The words 'amah and shiphchah are often used synonymously, or seemingly without distinction in the Hebrew text, especially when they are used in Hebrew poetry. But sometimes, such as here in Ruth, the difference between the two words is important. When Ruth first meets Boaz in the field and he is unexpectedly kind and generous to her, she refers to herself as a shiphchah because that was how she was debasing herself and portraying herself, the Moabite girl, as the lowest form of servant girl. But here in Ruth 3:9 Ruth is about to ask that Boaz marry her, so referring to herself as the lowest possible slave would have been inappropriate. Thus,...Read More
Date added or revised: 8/22/2020 10:21 AM EST Commentary for Genesis 2:15[God’s purpose for the earth will be restored.]
“to work it and to care for it.” God gave Adam and Eve dominion over the earth (Gen. 1:28), which not only displays His goodness and trust in humankind, but it reveals part of God’s purpose for them: to govern the earth on God’s behalf. Here in Genesis 2:15 we see part of that purpose spelled out—Adam and Eve were to work the garden and care for it. Working the garden gave Adam and Eve something productive to do and allowed them to care for their own needs, which promotes maturity, self-respect, and mental health. Also, caring for the garden involved a lot of responsibility. For one thing, before the Fall, all the animals on earth ate plants (Gen. 1:30), and the most luscious plants on planet earth would have been in Adam and Eve’s garden. So “caring” for the garden would have meant protecting it from all the animals wanting to eat it as well as other “caring” type functions.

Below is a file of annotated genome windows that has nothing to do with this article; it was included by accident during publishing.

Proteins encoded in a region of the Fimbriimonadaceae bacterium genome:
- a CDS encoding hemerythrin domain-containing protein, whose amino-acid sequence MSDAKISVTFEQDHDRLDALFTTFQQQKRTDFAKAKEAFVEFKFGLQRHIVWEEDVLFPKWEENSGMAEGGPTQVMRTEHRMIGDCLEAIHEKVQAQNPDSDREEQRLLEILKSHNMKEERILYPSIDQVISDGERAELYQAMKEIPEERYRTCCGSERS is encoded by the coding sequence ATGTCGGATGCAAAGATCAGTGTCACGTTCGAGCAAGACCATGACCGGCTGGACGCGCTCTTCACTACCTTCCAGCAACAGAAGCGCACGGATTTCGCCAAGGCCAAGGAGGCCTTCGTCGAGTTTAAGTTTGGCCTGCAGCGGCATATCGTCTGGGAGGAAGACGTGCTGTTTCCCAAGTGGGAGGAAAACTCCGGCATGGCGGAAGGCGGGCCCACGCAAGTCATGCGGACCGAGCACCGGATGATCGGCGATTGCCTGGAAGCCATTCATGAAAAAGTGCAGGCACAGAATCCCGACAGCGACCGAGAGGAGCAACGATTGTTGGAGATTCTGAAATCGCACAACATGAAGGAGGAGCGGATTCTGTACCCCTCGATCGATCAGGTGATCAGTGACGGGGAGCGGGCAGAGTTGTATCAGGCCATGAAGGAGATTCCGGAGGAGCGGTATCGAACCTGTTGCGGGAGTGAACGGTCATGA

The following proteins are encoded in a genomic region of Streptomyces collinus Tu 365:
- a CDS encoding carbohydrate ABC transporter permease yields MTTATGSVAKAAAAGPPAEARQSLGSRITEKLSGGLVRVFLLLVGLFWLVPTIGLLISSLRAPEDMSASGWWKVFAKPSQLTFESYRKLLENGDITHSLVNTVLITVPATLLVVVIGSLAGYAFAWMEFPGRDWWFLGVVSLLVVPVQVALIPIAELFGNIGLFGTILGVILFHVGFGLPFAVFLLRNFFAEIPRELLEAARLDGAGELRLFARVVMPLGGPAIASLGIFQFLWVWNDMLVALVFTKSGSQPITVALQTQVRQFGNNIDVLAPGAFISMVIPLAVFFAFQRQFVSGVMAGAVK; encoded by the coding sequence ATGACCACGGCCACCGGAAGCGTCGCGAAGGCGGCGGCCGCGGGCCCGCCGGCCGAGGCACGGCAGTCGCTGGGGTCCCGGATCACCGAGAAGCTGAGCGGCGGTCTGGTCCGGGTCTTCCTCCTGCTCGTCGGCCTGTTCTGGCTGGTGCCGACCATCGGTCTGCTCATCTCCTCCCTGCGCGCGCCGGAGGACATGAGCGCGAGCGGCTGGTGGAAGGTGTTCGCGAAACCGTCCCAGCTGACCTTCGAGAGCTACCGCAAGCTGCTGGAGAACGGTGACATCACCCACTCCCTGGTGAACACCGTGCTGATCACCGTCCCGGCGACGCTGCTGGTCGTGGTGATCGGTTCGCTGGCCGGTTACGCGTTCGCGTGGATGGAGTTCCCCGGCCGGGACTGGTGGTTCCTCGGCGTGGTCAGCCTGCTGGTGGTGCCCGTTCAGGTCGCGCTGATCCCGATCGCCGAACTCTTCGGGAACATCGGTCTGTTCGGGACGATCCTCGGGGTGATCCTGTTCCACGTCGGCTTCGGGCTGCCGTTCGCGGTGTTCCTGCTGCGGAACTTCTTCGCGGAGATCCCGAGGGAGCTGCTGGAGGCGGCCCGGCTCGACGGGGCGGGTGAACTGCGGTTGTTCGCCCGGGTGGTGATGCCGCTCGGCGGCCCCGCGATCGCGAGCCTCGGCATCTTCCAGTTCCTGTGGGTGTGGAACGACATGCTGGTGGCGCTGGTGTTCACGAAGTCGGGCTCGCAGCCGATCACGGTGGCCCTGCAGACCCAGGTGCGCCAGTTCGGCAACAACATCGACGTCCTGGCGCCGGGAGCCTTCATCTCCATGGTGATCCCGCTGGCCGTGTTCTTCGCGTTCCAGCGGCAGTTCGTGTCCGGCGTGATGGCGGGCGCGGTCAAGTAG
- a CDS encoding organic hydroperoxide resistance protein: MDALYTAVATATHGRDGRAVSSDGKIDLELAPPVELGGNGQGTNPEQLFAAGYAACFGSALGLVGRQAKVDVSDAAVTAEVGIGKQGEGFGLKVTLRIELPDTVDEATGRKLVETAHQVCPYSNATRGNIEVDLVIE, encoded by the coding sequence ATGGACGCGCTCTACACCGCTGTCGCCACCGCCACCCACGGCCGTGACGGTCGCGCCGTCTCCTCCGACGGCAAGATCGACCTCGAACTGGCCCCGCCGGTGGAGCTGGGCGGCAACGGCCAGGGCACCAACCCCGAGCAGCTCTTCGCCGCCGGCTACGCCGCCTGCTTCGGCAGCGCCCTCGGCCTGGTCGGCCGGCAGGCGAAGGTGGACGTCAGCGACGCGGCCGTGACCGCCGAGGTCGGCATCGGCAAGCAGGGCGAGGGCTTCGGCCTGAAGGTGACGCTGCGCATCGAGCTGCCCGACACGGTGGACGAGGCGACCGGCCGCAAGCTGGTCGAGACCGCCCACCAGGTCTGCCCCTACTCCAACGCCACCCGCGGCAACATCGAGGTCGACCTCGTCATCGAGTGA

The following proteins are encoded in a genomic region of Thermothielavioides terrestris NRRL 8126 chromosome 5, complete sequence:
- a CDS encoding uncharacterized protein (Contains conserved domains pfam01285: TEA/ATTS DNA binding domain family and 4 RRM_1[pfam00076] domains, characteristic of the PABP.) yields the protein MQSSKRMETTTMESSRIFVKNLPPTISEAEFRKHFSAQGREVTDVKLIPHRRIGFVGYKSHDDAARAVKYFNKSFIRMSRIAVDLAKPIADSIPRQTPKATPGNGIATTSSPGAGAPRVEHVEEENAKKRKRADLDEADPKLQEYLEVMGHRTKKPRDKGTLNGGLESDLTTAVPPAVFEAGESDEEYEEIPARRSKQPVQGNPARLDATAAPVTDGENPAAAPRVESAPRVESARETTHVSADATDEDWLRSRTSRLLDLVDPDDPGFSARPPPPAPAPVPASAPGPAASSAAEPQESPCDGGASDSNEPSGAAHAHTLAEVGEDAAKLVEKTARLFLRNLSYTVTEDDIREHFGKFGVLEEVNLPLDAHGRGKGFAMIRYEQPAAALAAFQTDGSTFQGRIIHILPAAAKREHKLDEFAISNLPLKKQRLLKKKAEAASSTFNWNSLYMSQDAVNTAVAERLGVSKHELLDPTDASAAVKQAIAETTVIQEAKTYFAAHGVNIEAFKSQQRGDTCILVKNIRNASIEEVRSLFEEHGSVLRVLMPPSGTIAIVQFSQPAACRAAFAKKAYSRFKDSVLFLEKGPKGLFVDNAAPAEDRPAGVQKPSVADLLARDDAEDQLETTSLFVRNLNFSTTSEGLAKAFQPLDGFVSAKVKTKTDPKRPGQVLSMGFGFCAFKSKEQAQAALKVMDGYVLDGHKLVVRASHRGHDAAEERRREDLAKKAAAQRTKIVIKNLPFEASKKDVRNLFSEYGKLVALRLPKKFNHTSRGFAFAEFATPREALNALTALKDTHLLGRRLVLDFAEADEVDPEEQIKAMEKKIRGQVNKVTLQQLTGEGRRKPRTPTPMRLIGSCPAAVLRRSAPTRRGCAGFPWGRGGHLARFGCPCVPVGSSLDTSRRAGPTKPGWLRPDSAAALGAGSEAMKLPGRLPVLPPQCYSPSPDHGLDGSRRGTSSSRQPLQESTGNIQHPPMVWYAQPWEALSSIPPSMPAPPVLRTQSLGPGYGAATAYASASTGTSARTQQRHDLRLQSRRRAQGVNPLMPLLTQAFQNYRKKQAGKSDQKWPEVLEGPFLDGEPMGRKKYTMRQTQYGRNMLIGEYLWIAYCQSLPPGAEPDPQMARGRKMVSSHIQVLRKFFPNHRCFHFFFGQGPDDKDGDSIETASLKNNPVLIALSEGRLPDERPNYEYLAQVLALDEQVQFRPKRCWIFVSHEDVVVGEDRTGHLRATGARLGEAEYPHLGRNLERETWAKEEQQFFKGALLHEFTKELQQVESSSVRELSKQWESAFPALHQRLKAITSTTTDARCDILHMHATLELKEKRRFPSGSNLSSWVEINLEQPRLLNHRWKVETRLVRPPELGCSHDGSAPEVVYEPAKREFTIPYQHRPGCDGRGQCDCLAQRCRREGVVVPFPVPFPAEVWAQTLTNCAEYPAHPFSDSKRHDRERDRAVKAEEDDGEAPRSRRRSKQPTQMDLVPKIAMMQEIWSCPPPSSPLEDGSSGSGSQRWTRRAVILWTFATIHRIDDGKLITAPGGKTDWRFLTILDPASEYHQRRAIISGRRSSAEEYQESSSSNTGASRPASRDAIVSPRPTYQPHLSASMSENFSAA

Also, the “Garden of Delight” that God planted for Adam and Eve would have had to have been very small, perhaps only a couple of acres, or maybe a little more if there was an area for fruit trees. God did not create Adam and Eve just so they could work every day from dawn to dusk taking care of a garden. Caring for the garden would have been a joy, not an...Read More
Date added or revised: 7/30/2020 7:20 PM EST Commentary for 1 Thessalonians 4:15[Dead Christians will be raised to be with Christ]